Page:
The last piece of what I do, and this is where it starts to get very strange, is what’s weirder than an attorney and a middle school teacher opening a construction company, or a construction company opening a mental health clinic? We also run a mental health clinic in partnership with Tulane and Loyola Universities, and our primary focus is to work with people who don’t have access to insurance but are struggling very significantly with PTSD, depression anxiety, and a litany of other mental health problems that are a result of not only Katrina and broken communities but more recently the oil spill that happened about a year ago. So that’s what we do. I’m excited to learn from a lot of the professionals in this room and look forward to two interesting days of discussion.”
Liz is the consummate rebuilder. First and foremost, she worked at what she loved—being a middle school teacher. You will do that, too. Some of you are starting those careers. Some of you are exploring possibilities. All of you are thinking about defining the work that you love. That’s what you should be doing.
But recovery artists do something more. Liz used all of her education to do something completely new—and that is exactly what is required of you. She adapted her work from being a schoolteacher to a construction supervisor to a mental health sponsor. It’s clear that you already have begun this adaptive work at Middlebury. But you will also go on to adapt your skills in ways that you never thought possible. The times require nothing less of you. You will go on to build institutions differently to make them more transparent, to make them more just. You will go on, as Liz did, to create new forms of social capital.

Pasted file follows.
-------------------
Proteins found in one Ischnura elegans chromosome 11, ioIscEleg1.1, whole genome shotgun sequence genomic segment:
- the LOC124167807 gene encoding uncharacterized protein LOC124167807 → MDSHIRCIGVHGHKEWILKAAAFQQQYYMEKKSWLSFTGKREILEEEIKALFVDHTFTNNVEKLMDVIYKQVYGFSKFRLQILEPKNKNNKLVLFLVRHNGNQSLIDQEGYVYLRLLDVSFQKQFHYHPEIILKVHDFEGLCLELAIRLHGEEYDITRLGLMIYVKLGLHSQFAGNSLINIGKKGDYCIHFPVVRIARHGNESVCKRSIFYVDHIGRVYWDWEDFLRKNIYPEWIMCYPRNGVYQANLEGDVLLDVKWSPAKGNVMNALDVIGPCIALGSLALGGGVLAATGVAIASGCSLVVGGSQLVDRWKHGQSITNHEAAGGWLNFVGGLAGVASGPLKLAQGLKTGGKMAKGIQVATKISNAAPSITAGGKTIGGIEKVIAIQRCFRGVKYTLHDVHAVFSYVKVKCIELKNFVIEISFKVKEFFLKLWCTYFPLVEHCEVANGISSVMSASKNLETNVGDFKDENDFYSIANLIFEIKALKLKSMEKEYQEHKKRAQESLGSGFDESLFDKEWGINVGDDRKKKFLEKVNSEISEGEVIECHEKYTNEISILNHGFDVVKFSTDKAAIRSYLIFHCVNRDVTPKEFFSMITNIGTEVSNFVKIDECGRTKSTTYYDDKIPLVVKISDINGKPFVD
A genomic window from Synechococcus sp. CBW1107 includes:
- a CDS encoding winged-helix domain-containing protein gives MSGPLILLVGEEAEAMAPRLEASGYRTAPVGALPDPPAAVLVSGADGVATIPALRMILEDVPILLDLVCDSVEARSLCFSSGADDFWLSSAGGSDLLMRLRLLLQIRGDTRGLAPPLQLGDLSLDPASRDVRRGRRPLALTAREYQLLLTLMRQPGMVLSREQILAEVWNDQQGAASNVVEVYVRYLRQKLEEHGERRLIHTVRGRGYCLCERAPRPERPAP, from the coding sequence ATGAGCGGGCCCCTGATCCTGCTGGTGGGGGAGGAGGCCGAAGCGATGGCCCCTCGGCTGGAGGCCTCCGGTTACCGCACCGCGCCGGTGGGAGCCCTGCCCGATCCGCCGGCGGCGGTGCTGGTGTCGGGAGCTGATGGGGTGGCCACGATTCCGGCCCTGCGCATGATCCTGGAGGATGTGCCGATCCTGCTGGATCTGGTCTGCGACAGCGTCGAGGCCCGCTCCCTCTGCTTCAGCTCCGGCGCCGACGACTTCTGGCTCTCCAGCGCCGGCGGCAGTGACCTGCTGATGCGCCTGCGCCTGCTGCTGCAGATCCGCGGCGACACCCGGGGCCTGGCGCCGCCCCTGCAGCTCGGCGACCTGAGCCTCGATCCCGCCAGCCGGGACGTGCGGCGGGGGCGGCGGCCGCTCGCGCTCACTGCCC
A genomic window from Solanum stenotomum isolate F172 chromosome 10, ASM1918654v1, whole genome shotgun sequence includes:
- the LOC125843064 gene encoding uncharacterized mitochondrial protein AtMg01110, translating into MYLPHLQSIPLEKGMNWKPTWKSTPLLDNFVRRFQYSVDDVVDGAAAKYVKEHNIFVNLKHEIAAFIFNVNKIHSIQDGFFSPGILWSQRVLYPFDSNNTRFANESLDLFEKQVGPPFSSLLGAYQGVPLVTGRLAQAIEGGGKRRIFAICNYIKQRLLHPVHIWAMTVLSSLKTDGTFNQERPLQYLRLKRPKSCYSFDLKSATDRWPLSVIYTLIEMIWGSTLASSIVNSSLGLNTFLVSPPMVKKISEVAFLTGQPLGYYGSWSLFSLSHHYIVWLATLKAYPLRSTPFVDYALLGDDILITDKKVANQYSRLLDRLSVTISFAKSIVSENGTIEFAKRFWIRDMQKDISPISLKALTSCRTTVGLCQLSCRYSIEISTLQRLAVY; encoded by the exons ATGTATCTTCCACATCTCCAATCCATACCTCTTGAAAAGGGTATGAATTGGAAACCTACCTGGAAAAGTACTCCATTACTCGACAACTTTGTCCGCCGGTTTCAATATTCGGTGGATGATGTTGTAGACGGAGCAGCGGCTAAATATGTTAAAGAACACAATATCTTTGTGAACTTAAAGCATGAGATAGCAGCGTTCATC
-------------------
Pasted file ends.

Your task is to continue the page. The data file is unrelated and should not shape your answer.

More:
At first, recovery may feel like it’s just going back to normal. You can get an ice cream cone again. You can go to a dance. You can even go to a graduation with thousands of people. But Liz knew there was more to recovery. Building school again for your younger sisters and brothers. Building respectful conversations again. There’s also rebuilding really tough things like the supply chain—where food can get to the people who need it. Where the building materials for a home can get to a couple who are remaking their life after fleeing persecution. Reshaping our healthcare system. Our capacity to create sustainable economies. Rebuilding race relations in America and across the globe.